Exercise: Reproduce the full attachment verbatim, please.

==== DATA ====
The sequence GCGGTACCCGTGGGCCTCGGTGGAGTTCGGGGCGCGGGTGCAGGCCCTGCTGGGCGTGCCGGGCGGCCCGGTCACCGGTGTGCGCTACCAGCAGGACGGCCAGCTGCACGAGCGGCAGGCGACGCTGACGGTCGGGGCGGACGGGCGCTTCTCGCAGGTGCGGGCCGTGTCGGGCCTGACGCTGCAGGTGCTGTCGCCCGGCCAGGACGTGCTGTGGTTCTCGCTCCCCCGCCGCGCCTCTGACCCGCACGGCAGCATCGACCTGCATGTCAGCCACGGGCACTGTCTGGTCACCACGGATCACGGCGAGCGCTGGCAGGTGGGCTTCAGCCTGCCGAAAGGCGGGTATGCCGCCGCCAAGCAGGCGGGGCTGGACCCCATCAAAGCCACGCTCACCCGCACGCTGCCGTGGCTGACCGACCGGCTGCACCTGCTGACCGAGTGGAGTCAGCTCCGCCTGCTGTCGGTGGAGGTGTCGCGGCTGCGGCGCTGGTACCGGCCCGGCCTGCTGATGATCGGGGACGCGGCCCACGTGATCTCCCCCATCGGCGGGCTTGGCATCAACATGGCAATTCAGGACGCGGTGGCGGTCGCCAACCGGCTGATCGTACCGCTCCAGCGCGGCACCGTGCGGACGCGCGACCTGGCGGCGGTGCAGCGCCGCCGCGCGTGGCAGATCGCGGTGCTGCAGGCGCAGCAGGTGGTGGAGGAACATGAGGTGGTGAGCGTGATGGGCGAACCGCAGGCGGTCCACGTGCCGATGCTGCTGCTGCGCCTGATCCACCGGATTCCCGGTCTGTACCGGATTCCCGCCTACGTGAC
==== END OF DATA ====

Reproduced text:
The sequence GCGGTACCCGTGGGCCTCGGTGGAGTTCGGGGCGCGGGTGCAGGCCCTGCTGGGCGTGCCGGGCGGCCCGGTCACCGGTGTGCGCTACCAGCAGGACGGCCAGCTGCACGAGCGGCAGGCGACGCTGACGGTCGGGGCGGACGGGCGCTTCTCGCAGGTGCGGGCCGTGTCGGGCCTGACGCTGCAGGTGCTGTCGCCCGGCCAGGACGTGCTGTGGTTCTCGCTCCCCCGCCGCGCCTCTGACCCGCACGGCAGCATCGACCTGCATGTCAGCCACGGGCACTGTCTGGTCACCACGGATCACGGCGAGCGCTGGCAGGTGGGCTTCAGCCTGCCGAAAGGCGGGTATGCCGCCGCCAAGCAGGCGGGGCTGGACCCCATCAAAGCCACGCTCACCCGCACGCTGCCGTGGCTGACCGACCGGCTGCACCTGCTGACCGAGTGGAGTCAGCTCCGCCTGCTGTCGGTGGAGGTGTCGCGGCTGCGGCGCTGGTACCGGCCCGGCCTGCTGATGATCGGGGACGCGGCCCACGTGATCTCCCCCATCGGCGGGCTTGGCATCAACATGGCAATTCAGGACGCGGTGGCGGTCGCCAACCGGCTGATCGTACCGCTCCAGCGCGGCACCGTGCGGACGCGCGACCTGGCGGCGGTGCAGCGCCGCCGCGCGTGGCAGATCGCGGTGCTGCAGGCGCAGCAGGTGGTGGAGGAACATGAGGTGGTGAGCGTGATGGGCGAACCGCAGGCGGTCCACGTGCCGATGCTGCTGCTGCGCCTGATCCACCGGATTCCCGGTCTGTACCGGATTCCCGCCTACGTGAC